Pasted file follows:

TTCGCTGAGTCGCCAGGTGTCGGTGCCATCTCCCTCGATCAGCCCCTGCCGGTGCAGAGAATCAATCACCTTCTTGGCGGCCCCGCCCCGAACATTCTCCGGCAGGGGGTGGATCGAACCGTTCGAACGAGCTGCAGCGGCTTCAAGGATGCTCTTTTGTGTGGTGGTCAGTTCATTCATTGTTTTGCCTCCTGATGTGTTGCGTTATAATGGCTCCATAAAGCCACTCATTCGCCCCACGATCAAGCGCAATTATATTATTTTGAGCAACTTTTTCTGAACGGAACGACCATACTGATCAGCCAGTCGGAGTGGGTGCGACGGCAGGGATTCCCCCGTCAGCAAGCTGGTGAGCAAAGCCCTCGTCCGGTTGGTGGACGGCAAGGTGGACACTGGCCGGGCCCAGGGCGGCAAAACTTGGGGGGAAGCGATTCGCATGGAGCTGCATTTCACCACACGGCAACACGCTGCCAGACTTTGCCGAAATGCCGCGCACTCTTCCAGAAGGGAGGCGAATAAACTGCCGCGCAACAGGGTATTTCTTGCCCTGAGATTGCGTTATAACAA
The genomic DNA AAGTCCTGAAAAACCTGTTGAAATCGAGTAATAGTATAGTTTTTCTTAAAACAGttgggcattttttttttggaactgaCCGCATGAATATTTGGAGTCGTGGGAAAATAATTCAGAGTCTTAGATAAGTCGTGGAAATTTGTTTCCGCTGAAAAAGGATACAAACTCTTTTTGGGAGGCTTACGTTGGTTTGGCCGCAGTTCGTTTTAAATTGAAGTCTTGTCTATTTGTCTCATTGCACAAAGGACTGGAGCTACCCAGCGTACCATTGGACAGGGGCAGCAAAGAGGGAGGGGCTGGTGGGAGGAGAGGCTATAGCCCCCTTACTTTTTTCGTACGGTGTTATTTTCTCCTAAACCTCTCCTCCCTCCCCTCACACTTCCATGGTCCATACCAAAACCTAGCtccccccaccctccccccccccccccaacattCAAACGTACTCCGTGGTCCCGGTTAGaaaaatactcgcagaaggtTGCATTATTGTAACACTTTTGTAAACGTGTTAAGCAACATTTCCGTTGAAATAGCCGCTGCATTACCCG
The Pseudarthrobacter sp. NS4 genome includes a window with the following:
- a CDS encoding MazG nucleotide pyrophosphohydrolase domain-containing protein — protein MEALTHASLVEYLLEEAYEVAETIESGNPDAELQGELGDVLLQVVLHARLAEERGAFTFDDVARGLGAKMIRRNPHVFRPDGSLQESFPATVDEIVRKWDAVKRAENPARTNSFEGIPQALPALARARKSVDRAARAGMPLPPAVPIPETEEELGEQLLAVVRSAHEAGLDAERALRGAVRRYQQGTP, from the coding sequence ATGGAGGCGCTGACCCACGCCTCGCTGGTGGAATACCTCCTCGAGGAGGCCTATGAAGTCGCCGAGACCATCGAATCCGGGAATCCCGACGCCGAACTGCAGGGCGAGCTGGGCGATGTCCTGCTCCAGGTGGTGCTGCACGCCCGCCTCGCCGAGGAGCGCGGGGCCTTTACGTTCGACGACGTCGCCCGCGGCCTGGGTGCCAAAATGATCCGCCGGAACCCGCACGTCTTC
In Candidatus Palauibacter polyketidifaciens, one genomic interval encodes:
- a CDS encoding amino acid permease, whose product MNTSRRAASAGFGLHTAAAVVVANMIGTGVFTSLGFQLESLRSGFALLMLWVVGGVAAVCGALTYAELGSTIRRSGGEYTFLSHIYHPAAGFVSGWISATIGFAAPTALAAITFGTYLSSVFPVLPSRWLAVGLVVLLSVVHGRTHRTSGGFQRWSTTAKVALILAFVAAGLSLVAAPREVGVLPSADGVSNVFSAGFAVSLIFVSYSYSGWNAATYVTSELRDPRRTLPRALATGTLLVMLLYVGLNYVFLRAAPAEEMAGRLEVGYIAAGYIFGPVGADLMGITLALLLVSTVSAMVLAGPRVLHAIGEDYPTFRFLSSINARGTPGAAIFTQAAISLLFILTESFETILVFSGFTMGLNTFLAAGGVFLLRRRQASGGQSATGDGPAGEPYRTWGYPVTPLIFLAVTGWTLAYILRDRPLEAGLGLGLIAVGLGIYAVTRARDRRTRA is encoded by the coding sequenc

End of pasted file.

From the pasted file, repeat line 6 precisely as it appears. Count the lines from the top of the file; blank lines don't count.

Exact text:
- a CDS encoding amino acid permease, whose product MNTSRRAASAGFGLHTAAAVVVANMIGTGVFTSLGFQLESLRSGFALLMLWVVGGVAAVCGALTYAELGSTIRRSGGEYTFLSHIYHPAAGFVSGWISATIGFAAPTALAAITFGTYLSSVFPVLPSRWLAVGLVVLLSVVHGRTHRTSGGFQRWSTTAKVALILAFVAAGLSLVAAPREVGVLPSADGVSNVFSAGFAVSLIFVSYSYSGWNAATYVTSELRDPRRTLPRALATGTLLVMLLYVGLNYVFLRAAPAEEMAGRLEVGYIAAGYIFGPVGADLMGITLALLLVSTVSAMVLAGPRVLHAIGEDYPTFRFLSSINARGTPGAAIFTQAAISLLFILTESFETILVFSGFTMGLNTFLAAGGVFLLRRRQASGGQSATGDGPAGEPYRTWGYPVTPLIFLAVTGWTLAYILRDRPLEAGLGLGLIAVGLGIYAVTRARDRRTRA is encoded by the coding sequenc